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Ford to EV Dealers: Meet Environmental Requirements

Leon Kaye | Tuesday May 1st, 2012 | 2 Comments
ford motor, ford, focus electric, EV, electric vehicles, Detroit, Leon Kaye, electric cars, automakers, ford dealerships, energy efficiency

Ford requires dealers selling the Focus Electric to meet environmental guidelines.

An environmentally friendly car dealership? Like “responsible drinking,” or “Walmart organic food,” that term at first may sound like an oxymoron. Ford Motor, however, is not only rolling out new electric vehicles (EVs), but has committed to greening its entire supply chain. This is just one example of the changes Detroit is undergoing as the Big Three rack up impressive quarterly numbers. For now, EVs are only a small part of the auto industry’s resurgence as they slowly win acceptance from skeptical commuters. To that end, Ford is requiring its dealerships selling EVs to resemble businesses that would sell . . . EVs.

So far 67 dealers are certified to sell the 2012 Focus Electric. The current locations are all in California, New Jersey and New York, states that already are home to a sizable percentage of electric cars. Those dealers will start selling the Focus Electric when Ford releases the new model later this spring. As many as 19 more markets will sell the vehicle by the end of this summer. Meanwhile, Ford dealerships selling the EVs have got to meet a certain set of guidelines set by the company’s Dearborn headquarters, and more are scrambling to do so because the Focus Electric will be available for sale nationwide by the end of this year.

Ford certification for dealers selling the Focus Electric and other models in Ford’s product offering mandates that such businesses install a minimum of two onsite electric charging stations. Those same dealers must also participate in a Ford assessment program that identifies energy efficiency opportunities, ways to lower operating expenses and suggests initiatives that will lower overall carbon emissions.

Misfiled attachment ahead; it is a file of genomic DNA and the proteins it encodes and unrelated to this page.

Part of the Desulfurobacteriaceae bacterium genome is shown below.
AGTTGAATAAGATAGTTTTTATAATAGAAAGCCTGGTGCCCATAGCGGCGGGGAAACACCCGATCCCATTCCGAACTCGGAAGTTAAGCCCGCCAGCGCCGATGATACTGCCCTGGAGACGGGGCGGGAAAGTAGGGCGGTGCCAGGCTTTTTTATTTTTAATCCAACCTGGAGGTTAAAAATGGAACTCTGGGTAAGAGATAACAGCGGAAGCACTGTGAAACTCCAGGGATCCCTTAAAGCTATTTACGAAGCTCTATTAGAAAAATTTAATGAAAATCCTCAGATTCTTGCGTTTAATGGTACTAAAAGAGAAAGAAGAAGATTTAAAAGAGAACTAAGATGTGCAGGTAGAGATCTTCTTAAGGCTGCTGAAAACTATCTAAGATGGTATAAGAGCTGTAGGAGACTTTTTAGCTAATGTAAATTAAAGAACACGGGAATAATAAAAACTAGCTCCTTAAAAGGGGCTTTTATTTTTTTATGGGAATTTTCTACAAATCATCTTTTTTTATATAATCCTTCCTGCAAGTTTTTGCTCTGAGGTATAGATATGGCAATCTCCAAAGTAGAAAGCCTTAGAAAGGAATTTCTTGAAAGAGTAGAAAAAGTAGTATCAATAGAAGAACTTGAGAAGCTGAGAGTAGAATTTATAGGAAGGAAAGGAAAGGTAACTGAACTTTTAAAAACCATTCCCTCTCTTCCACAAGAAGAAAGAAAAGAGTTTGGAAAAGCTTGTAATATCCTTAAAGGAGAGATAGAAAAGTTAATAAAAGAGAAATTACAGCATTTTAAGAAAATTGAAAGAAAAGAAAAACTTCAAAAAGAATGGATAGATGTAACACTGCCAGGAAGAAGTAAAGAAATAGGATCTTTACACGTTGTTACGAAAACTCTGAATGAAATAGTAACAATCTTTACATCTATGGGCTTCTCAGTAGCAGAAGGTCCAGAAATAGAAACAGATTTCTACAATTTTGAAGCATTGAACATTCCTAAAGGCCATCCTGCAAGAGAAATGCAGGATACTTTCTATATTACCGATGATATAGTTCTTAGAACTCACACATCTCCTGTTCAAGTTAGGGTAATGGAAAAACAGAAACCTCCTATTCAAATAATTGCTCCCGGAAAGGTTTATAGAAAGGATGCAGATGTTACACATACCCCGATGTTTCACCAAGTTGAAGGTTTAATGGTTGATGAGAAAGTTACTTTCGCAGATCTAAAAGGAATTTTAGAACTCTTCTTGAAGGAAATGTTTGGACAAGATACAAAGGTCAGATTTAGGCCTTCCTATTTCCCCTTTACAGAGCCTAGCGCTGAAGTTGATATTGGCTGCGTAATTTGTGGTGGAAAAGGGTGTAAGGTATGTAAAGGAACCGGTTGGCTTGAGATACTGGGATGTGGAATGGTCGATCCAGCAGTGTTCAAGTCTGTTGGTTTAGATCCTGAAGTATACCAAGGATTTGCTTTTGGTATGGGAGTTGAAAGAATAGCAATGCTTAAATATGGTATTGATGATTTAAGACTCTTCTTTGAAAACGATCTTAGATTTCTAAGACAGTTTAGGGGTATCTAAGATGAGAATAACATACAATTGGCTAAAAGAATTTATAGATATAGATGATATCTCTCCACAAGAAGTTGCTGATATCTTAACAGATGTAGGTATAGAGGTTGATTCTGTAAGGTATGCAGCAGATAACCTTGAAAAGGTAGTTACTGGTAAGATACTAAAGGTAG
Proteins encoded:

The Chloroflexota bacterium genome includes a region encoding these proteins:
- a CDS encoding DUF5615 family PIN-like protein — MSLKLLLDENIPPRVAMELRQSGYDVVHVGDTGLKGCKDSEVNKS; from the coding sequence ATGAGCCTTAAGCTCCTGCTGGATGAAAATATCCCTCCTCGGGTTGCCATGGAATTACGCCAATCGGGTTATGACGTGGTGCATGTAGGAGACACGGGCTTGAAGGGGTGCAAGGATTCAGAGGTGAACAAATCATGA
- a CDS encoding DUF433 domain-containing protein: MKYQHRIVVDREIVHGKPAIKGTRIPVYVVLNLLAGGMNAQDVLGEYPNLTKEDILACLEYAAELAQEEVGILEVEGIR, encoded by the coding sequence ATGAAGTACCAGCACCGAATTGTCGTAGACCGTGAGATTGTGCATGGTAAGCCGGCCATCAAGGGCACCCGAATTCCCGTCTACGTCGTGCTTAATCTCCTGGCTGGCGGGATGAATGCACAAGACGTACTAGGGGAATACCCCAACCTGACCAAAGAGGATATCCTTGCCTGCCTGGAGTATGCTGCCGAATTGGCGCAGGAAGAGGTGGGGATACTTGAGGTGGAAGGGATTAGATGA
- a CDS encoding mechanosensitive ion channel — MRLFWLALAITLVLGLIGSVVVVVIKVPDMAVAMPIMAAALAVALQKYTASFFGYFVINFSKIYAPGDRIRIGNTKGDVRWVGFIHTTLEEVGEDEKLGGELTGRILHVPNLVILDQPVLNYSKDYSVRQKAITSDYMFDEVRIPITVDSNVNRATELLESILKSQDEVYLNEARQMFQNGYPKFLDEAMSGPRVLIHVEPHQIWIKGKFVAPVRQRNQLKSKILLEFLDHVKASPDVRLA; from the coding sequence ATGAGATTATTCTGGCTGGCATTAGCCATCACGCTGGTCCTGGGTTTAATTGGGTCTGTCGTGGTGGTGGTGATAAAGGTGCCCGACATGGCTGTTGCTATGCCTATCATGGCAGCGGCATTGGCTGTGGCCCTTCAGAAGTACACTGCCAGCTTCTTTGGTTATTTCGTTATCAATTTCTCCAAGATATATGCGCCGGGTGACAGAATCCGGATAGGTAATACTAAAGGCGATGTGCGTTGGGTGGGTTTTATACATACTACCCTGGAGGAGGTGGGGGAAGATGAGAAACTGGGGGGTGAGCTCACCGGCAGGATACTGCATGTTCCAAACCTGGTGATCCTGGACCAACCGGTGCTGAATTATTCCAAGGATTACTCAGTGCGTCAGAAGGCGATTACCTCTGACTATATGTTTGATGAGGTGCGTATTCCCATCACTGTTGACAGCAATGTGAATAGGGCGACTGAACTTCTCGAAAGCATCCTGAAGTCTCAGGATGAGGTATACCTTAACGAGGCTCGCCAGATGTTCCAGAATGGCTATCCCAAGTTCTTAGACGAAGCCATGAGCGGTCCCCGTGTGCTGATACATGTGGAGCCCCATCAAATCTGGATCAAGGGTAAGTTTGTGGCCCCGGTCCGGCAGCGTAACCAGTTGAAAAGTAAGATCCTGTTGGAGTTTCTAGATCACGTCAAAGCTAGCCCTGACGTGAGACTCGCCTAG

Each dealership must also staff employees who are well trained and knowledgable about electric vehicles. Ford insists that 80 percent of each dealership’s jobs in sales and service be staffed by workers who complete an intense EV training certification programs. And for anyone who has walked into an automobile dealership interested in electric cars but exasperated that they cannot even find one to test drive, let alone touch, that will change because Ford is requiring dealerships to have at least one Focus Electric available for demonstrations and events.

No matter how much time, money and design that automakers invest in electric vehicles, customer education and acceptance are critically important if what is now a niche market will scale and succeed. Ford’s concurrent education and energy efficiency programs are a start in the right direction if companies and consumers will rethink the automobile.

Leon Kaye, based in California, is a sustainability consultant and the editor of GreenGoPost.com. He also contributes to Guardian Sustainable Business and Inhabitat. You can follow him on Twitter.

Photo courtesy Wikipedia.


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  • RedmondChad

    Ford greening up their dealerships is great.

    But I wonder if Ford realizes that environmental reasons are not generally why people buy EVs.  They buy them because they are much nicer to drive and cheaper to operate than comparable gas cars, and they like using American energy.  Very few owners list environmental reasons as a key part of their decision.  (The ones that do care about the environment tend to be their more vocal supporters, though).

    Nissan’s constant pounding on the polar-bear theme is turning off a lot of Americans, who assume any “green” car must be slow and boring.  I hope Ford emphasizes how fun they are to drive!

  • Margaret

    Excuse me, I am interested in (1) the ‘green’ aspect of EV cars and (2) the gas savings!

    I’m very excited to see so many cars coming on the market. Its long overdue!